Self-Care for Nurses with Ayurveda

balance-2As we all know, working long shifts as a nurse can cause primary imbalances in our body, such as unhealthy food cravings, digestive problems, fatigue, irritability, lack of motivation to exercise and difficulty sleeping. Trying to work on these common imbalances can be an ongoing struggle, and having the ability to keep even one or two of these ailments from affecting us week-after-week can be a tiring challenge. This article gives an introduction to Ayurveda and how it can help make your job as a nurse much easier, with more energy and help you to provide better patient care.

Of all the years of research I’ve done on how our bodies work and how to stay healthy, Ayurveda is definitely the most powerful, yet simplest way to be truly healthy. Based on a system of complete healing from ancient India, Ayurveda has been in practice for nearly 5,000 years and is used in several modern cultures. The term “Ayurveda”, meaning “the science of life,” originates from the ancient Sanskrit language (Sanskrit): आयुर्वेद. Ayurveda (also considered to be the sister science of yoga) is a simple, preventive approach to health, yet an immense toolkit of natural ways to stay healthy and full of energy using a simple, preventive approach to daily health maintenance as well as chronic conditions. As a nurse, Ayurveda can help you assess your own constitution (or prakriti), plan and implement a simple routine that supports your constitution and evaluate and release anything that blocks you from feeling better overall and having more energy.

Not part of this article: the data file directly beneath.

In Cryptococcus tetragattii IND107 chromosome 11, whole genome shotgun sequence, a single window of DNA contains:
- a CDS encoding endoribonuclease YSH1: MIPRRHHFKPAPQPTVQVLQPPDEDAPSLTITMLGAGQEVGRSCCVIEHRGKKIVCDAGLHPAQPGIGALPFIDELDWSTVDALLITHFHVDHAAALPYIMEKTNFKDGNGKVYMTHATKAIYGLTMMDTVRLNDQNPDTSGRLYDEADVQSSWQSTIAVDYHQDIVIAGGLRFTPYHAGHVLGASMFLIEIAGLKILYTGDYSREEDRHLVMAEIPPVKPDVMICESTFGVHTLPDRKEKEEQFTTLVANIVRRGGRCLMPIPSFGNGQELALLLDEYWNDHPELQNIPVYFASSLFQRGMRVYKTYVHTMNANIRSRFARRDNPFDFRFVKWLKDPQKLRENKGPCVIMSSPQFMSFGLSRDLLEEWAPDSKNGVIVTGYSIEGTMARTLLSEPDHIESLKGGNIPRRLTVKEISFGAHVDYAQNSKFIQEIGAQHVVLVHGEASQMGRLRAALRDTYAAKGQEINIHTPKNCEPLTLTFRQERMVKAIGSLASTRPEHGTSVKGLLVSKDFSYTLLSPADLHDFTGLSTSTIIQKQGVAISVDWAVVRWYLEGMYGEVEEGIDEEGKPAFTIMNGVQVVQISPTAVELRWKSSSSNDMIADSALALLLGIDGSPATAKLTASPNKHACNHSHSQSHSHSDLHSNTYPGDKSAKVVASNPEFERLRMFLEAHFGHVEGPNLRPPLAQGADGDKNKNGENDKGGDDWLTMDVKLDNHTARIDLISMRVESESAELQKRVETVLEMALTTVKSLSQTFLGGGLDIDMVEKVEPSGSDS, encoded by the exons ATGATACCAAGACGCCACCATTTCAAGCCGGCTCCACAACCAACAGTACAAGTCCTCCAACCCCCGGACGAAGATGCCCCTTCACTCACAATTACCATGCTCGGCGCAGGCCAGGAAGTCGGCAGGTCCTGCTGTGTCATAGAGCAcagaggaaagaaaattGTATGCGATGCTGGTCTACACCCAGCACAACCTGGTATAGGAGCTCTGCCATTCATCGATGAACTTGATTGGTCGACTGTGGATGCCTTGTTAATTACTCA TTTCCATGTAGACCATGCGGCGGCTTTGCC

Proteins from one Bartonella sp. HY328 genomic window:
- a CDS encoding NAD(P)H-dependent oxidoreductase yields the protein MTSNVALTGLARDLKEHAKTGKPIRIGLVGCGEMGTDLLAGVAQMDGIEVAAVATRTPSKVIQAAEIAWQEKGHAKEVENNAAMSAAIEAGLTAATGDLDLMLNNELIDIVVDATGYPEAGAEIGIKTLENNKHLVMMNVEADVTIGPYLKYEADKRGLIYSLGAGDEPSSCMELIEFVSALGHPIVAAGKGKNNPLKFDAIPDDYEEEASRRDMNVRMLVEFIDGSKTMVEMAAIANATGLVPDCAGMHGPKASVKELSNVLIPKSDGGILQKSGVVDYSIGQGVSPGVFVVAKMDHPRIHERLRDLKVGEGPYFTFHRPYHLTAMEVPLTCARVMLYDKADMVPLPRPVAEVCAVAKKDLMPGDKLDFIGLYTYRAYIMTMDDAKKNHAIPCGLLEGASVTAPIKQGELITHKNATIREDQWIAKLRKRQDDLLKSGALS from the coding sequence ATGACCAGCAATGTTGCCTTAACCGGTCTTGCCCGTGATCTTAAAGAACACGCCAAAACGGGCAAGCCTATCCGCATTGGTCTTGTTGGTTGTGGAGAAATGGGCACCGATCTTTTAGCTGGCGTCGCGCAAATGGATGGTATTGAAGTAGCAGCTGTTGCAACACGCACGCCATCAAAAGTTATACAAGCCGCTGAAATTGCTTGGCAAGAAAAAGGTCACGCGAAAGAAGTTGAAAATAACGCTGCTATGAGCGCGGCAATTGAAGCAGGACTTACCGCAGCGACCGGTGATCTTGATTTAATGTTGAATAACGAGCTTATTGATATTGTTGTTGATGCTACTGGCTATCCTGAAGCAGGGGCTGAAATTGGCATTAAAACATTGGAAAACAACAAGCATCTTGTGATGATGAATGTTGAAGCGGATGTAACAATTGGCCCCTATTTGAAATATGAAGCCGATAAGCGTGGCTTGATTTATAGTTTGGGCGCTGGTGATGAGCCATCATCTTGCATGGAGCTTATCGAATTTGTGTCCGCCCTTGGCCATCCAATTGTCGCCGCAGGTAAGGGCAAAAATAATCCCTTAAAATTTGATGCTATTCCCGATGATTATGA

Even if you already have a healthy eating and exercise routine, Ayurveda can help you enhance your health and energy even further by recognizing that our own constitution (prakriti) is composed of three general categories (doshas: Vata, Pitta and Kapha) which are combinations of all five of the natural elements in our environment: air, earth, fire, space and water. By understanding your predominant prakriti you can recognize your natural tendencies (dosha) and easily balance food, exercise, daily routines and your environment to blend in with the basic laws of nature, to optimize your day at work.